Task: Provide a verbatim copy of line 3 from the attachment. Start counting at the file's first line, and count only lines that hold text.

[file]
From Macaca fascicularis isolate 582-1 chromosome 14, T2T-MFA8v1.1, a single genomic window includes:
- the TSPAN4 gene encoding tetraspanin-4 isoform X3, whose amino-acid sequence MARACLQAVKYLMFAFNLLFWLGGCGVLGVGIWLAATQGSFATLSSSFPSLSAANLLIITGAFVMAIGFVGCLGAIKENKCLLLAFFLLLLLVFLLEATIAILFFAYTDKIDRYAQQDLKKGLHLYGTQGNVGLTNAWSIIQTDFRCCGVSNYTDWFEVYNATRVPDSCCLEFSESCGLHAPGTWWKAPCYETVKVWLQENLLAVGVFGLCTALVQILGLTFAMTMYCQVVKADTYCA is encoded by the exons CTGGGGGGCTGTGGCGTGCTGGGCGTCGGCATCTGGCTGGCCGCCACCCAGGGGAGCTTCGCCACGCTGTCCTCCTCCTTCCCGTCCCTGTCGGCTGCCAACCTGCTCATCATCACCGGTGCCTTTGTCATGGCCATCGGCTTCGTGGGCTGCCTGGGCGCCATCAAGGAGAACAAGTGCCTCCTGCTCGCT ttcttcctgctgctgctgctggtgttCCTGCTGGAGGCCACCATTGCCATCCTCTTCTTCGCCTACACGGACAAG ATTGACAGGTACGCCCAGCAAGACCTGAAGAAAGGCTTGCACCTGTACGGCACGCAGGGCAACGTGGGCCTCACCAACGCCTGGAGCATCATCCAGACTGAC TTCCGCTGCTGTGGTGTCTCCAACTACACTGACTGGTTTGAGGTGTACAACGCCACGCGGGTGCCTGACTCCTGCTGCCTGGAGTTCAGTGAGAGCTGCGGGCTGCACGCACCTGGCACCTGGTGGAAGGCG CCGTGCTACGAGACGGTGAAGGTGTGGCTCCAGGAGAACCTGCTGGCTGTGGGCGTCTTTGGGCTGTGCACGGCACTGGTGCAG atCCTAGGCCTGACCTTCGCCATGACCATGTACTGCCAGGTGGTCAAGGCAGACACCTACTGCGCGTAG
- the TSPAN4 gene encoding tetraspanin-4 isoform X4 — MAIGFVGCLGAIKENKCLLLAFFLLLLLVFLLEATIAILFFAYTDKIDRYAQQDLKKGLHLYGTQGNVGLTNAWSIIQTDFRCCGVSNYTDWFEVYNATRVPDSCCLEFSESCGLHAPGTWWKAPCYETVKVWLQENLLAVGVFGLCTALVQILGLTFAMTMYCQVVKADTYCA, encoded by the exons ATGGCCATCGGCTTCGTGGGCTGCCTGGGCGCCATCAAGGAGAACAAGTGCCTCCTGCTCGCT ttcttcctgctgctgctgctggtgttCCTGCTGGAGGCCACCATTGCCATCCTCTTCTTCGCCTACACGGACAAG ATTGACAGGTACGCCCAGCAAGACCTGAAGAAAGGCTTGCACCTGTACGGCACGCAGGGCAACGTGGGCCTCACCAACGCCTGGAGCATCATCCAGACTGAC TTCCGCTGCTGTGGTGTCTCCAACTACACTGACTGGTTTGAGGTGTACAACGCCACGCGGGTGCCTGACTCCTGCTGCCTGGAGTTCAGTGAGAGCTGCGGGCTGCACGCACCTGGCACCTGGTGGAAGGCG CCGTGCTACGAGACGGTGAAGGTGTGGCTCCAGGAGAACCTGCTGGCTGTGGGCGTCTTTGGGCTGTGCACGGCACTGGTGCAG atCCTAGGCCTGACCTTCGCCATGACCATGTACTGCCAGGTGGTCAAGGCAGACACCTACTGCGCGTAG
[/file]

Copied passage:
- the TSPAN4 gene encoding tetraspanin-4 isoform X4 — MAIGFVGCLGAIKENKCLLLAFFLLLLLVFLLEATIAILFFAYTDKIDRYAQQDLKKGLHLYGTQGNVGLTNAWSIIQTDFRCCGVSNYTDWFEVYNATRVPDSCCLEFSESCGLHAPGTWWKAPCYETVKVWLQENLLAVGVFGLCTALVQILGLTFAMTMYCQVVKADTYCA, encoded by the exons ATGGCCATCGGCTTCGTGGGCTGCCTGGGCGCCATCAAGGAGAACAAGTGCCTCCTGCTCGCT ttcttcctgctgctgctgctggtgttCCTGCTGGAGGCCACCATTGCCATCCTCTTCTTCGCCTACACGGACAAG ATTGACAGGTACGCCCAGCAAGACCTGAAGAAAGGCTTGCACCTGTACGGCACGCAGGGCAACGTGGGCCTCACCAACGCCTGGAGCATCATCCAGACTGAC TTCCGCTGCTGTGGTGTCTCCAACTACACTGACTGGTTTGAGGTGTACAACGCCACGCGGGTGCCTGACTCCTGCTGCCTGGAGTTCAGTGAGAGCTGCGGGCTGCACGCACCTGGCACCTGGTGGAAGGCG CCGTGCTACGAGACGGTGAAGGTGTGGCTCCAGGAGAACCTGCTGGCTGTGGGCGTCTTTGGGCTGTGCACGGCACTGGTGCAG atCCTAGGCCTGACCTTCGCCATGACCATGTACTGCCAGGTGGTCAAGGCAGACACCTACTGCGCGTAG